Defining Leadership For You

View SlideShare presentation or Upload your own. (tags: leadership)

Till the end of this working week I’m in Netherlands and feeling somehow fine, working on completely different thing I used to for the past months and enjoying that a lot and people – AIESEC friends around me. There is a special season in AIESEC started when many countries release their MC opportunities and everybody asks you – what’s NEXT? For example, right now there are 3 people sitting next to me writing their applications for running for Presidents of AIESEC countries… and just got to know that one of the incredible persons is (thinking of) applying for AIESEC Kazakhstan president position. Amazing how aiesecers are crazy… Well, I have already decided 100% to stop working for AIESEC after my term in Estonia and looking for some stability for a certain period of my life and searching for professional experience. There are moments when you feel that’s time to stop with AIESEC… And here it is coming for me as well.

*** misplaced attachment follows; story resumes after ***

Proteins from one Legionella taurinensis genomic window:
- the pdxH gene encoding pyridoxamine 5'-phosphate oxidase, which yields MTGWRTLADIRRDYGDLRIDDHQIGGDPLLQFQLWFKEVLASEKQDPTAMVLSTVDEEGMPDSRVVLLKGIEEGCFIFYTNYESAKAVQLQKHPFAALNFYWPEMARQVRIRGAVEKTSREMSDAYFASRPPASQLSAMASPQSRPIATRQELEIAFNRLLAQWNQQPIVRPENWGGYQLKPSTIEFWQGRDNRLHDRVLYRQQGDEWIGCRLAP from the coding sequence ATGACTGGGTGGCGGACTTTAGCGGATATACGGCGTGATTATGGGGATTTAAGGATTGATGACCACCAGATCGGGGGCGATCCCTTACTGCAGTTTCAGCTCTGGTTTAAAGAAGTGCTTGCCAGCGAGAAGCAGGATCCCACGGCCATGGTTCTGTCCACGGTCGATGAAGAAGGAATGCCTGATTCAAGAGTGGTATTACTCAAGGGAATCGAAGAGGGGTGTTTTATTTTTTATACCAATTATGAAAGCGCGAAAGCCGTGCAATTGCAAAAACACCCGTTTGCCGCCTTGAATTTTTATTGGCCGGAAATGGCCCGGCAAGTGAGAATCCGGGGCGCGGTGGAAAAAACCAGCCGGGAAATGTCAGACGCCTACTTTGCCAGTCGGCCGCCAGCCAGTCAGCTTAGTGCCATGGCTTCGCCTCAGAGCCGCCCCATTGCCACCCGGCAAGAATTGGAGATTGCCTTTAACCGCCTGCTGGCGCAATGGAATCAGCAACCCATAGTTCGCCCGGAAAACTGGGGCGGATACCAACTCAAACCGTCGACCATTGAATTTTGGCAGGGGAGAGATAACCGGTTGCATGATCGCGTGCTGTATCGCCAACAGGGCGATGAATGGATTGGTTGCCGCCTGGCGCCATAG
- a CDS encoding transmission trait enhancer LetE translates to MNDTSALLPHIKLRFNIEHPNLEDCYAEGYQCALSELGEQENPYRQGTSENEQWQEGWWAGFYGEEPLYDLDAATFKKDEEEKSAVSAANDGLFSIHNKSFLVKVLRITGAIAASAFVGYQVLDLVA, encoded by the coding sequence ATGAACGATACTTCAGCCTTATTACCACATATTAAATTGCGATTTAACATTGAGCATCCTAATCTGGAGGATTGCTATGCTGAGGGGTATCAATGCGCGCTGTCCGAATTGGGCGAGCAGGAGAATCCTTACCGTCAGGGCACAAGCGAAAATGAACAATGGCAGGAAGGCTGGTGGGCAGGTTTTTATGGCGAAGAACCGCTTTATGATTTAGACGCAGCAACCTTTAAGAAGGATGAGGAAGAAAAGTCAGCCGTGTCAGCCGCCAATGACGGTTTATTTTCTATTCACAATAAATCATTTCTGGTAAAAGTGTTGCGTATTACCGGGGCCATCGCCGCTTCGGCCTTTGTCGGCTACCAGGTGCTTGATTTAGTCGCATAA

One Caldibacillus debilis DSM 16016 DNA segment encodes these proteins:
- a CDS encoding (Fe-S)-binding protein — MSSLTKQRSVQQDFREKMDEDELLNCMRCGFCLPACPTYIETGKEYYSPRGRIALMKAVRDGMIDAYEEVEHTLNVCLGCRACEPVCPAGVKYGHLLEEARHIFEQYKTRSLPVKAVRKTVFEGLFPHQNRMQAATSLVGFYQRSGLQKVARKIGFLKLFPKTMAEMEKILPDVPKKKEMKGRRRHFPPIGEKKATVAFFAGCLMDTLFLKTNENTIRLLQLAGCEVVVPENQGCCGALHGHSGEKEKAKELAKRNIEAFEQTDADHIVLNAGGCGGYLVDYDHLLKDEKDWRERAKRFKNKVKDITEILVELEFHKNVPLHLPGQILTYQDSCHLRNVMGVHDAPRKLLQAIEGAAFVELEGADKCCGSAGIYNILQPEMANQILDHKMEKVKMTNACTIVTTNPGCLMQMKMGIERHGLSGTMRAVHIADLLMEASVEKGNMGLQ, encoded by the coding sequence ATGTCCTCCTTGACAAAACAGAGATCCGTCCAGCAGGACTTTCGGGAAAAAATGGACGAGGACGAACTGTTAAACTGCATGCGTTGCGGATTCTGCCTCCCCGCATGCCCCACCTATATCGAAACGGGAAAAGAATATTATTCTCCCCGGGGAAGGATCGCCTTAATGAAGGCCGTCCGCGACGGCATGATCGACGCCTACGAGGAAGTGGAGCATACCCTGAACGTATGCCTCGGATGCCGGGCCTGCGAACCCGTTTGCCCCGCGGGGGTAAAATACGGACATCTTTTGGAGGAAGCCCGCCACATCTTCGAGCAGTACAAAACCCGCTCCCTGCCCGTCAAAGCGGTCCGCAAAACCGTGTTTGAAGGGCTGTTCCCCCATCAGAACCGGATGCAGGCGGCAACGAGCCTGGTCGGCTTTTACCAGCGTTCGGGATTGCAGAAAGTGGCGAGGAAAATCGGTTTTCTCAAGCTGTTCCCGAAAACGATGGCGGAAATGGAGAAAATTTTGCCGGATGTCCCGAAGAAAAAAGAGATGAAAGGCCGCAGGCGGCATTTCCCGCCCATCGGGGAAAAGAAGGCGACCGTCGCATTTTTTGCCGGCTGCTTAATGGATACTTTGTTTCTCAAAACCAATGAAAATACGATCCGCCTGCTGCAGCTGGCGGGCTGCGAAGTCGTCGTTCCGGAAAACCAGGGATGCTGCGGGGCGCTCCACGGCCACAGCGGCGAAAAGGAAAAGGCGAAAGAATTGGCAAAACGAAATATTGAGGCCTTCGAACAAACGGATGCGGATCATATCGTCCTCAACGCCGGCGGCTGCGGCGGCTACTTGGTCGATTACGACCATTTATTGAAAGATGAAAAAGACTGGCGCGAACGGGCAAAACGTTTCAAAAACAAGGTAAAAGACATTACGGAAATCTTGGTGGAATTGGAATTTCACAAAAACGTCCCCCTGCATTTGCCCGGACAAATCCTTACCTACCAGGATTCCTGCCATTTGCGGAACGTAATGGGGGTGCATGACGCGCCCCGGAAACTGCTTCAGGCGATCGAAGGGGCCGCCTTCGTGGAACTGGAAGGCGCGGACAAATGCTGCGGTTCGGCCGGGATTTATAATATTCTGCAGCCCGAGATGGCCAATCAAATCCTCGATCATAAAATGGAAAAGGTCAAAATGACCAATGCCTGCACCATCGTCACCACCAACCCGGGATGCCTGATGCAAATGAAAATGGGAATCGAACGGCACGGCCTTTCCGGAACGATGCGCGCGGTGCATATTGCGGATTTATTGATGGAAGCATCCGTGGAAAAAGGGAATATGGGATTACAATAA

I have bought tickets back home to spend 2 weeks with my family and friends...

I'm going to Georgia for Central Asia and Caucasus conference in the end of april...

In AIESEC Estonia we release soon the applications for our MC positions... 

It was snowing a lot in Riga and as I've heared in Tallinn too...

I'm missing YOU a lot, even you don't talk to me anymore...

Sunday, November 09, 2008

First snow in Almaty

Today was talking on the phone with my parents to plan my visit back home for New Year *not for Christmas, as kazakh people don't have this holiday, as we are muslims by religion. As they told me, the autumn is already over in Almaty and there is a first snow fell today or maybe even some days ago... 

It's so interesting how I immediately started to picture in my memory, how my city looks like in the first days of snowfall. The first memory was imagining long alleys along the main avenue, when the trees are like bowing to you due to heavy "wet" snow on their branches... It's just an awesome scenery!

Looking forward to meet my parents, relatives and friends very soon...

My warm hugs from cold Tallinn...

Friday, November 07, 2008

Change can happen